vertex-2In a study conducted by The National Endowment for the Arts and the Department of Commerce, it’s shown that in 2013, the arts and cultural production contributed $704.2 billion to the U.S. economy, equating to 4.2 percent of the overall GDP. That’s a 32.5 percent increase in GDP between 1998 and 2013, proof that the value of the arts is imperative to the country’s economic growth.

According to the same study, Fine Art is a $200 billion industry annually, worldwide. The United States alone represents a whole 40 percent of the industry, or $80 billion annually, amounting to more than three times the revenue from the top U.S. sports, football, baseball, basketball, and hockey, combined.

There are four current creative industry leaders:

  • Movies, video services, cable TV production, and broadcasting
  • Advertising
  • Publishing
  • Performing Arts

Within these departments and hundreds of other artistic sectors in The Arts and Culture Industry, the U.S. is responsible for employing more than 27 million individuals. All of these statistics go to show that there is a large and expanding demand for artists in today’s society, but doesn’t lessen the fear of finding a job in your selected track.

Creative Writing and Literature senior Nicholas Thomas is set to graduate in the Spring of 2017 and says his biggest apprehension post-grad is the student loans he will have to have to confront, but also the adequacy of his knowledge in his desired career: video game design. “I’m going into a field that isn’t exactly what I’m here for, however what I’m doing here will help me in that field.” He plans to attend grad school to acquire the skills to apply his storytelling talents in the world of video games. Although he has made significant progress in refining his story ideas, he feels the need to take the next step in honing his abilities.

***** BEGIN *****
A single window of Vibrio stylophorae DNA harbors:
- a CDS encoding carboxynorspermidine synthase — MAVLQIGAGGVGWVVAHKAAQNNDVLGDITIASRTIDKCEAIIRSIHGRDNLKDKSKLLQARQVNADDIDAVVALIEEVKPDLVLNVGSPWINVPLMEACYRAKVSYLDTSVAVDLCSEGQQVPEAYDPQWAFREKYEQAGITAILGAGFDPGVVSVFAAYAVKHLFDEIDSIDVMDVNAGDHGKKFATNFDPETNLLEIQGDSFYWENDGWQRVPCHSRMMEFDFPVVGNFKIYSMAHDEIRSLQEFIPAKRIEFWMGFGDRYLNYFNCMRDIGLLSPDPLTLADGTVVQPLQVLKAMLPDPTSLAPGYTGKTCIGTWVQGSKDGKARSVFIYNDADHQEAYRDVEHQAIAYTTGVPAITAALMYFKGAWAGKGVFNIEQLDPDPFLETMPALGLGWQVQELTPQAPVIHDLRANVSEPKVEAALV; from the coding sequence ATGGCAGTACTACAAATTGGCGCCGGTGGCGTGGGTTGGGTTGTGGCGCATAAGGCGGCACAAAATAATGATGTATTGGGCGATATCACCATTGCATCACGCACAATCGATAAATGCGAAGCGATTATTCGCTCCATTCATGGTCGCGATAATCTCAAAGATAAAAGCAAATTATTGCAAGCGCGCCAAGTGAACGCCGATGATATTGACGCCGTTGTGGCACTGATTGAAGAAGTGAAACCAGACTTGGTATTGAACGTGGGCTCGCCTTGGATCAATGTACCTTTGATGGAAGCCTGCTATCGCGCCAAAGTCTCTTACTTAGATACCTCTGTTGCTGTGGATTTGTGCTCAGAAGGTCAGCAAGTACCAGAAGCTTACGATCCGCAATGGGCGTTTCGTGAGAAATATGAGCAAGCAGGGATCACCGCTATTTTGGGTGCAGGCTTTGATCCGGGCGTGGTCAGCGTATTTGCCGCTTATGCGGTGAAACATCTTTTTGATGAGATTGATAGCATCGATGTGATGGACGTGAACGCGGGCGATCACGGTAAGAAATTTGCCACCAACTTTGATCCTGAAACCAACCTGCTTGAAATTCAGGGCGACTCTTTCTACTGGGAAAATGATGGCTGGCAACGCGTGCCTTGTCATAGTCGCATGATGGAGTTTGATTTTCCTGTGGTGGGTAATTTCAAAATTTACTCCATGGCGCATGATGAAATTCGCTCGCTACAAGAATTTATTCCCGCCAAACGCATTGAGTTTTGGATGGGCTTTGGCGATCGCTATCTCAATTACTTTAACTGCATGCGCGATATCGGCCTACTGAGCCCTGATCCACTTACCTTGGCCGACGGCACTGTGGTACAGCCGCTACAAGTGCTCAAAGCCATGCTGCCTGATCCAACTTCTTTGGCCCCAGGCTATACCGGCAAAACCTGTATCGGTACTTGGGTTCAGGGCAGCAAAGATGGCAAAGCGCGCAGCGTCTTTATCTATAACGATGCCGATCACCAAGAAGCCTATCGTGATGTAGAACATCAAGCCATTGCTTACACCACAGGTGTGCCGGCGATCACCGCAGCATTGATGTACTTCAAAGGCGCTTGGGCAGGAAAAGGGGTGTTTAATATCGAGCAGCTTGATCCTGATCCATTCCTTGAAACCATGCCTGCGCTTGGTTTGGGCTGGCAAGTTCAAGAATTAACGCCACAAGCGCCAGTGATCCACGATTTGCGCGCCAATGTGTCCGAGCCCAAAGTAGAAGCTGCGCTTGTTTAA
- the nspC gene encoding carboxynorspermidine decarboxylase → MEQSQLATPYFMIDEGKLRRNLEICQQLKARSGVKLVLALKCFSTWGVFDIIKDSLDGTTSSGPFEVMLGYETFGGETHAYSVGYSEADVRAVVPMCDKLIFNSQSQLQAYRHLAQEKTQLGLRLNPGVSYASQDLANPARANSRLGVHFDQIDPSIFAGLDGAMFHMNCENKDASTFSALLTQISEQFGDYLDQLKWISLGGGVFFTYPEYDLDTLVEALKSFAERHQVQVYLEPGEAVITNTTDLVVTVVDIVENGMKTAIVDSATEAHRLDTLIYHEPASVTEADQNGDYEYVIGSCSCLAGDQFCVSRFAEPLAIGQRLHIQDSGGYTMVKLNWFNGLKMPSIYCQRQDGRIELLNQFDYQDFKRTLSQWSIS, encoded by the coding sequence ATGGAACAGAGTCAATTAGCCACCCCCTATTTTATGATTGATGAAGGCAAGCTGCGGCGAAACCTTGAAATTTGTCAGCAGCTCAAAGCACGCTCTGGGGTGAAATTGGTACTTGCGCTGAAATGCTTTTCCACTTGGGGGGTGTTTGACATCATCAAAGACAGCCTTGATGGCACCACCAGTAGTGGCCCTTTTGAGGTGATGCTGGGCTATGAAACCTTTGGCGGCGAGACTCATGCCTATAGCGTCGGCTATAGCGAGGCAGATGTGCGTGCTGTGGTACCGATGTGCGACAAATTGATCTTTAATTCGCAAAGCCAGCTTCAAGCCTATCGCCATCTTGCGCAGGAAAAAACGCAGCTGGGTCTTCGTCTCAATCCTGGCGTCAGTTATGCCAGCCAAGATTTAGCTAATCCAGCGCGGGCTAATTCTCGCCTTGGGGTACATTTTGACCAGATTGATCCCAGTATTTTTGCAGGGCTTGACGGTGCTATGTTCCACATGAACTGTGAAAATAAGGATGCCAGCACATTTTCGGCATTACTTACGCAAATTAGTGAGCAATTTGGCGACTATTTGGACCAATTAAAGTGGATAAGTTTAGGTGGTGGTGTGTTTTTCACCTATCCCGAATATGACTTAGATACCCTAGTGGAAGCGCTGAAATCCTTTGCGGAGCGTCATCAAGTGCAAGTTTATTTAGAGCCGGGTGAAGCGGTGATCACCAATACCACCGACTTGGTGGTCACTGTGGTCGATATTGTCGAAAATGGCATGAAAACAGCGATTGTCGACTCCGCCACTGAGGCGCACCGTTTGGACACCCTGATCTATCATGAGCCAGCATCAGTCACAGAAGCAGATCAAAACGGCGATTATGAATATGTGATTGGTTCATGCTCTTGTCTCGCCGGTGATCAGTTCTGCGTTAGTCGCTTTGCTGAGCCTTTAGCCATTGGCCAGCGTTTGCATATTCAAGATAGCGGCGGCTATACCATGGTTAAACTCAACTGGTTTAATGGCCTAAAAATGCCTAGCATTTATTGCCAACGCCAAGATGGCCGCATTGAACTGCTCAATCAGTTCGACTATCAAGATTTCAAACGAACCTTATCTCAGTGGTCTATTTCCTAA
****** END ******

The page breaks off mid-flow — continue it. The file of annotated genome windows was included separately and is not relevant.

Senior Studio Arts Major Mike Sutton meets with Director of Career Services Deanne Brown to discuss his opportunities for an internship in his final semester. Photo by Jennifer Rapinchuk

Senior Studio Arts Major Mike Sutton meets with Director of Career Services Deanne Brown to discuss his opportunities for an internship in his final semester. Photo by Jennifer Rapinchuk

Career Services Director Deanne Brown spoke with Jackalope Magazine on the importance of motivation and future planning. “It’s important for graduates to remember that they are adequately prepared for the work force and highly capable of finding meaningful, engaging jobs in their chosen field. Persistence and ambition is crucial and an optimistic outlook makes the journey more enjoyable.”


Aside from the senior’s concern over finding employment, student loans are the heaviest responsibility most graduates are forced to face. “These things can seem extremely overwhelming without support and a clear game plan,” Brown says. Her goal is to remove some of the anxiety from the shift into “the real world,” and does so by looking at each student’s unique situation and helping them to form a realistic financial strategy.  “I highly encourage students to reach out anytime they face dilemmas, hurdles or need career support and of course, it is always a highlight of my day when graduates share their successes and exciting achievements.”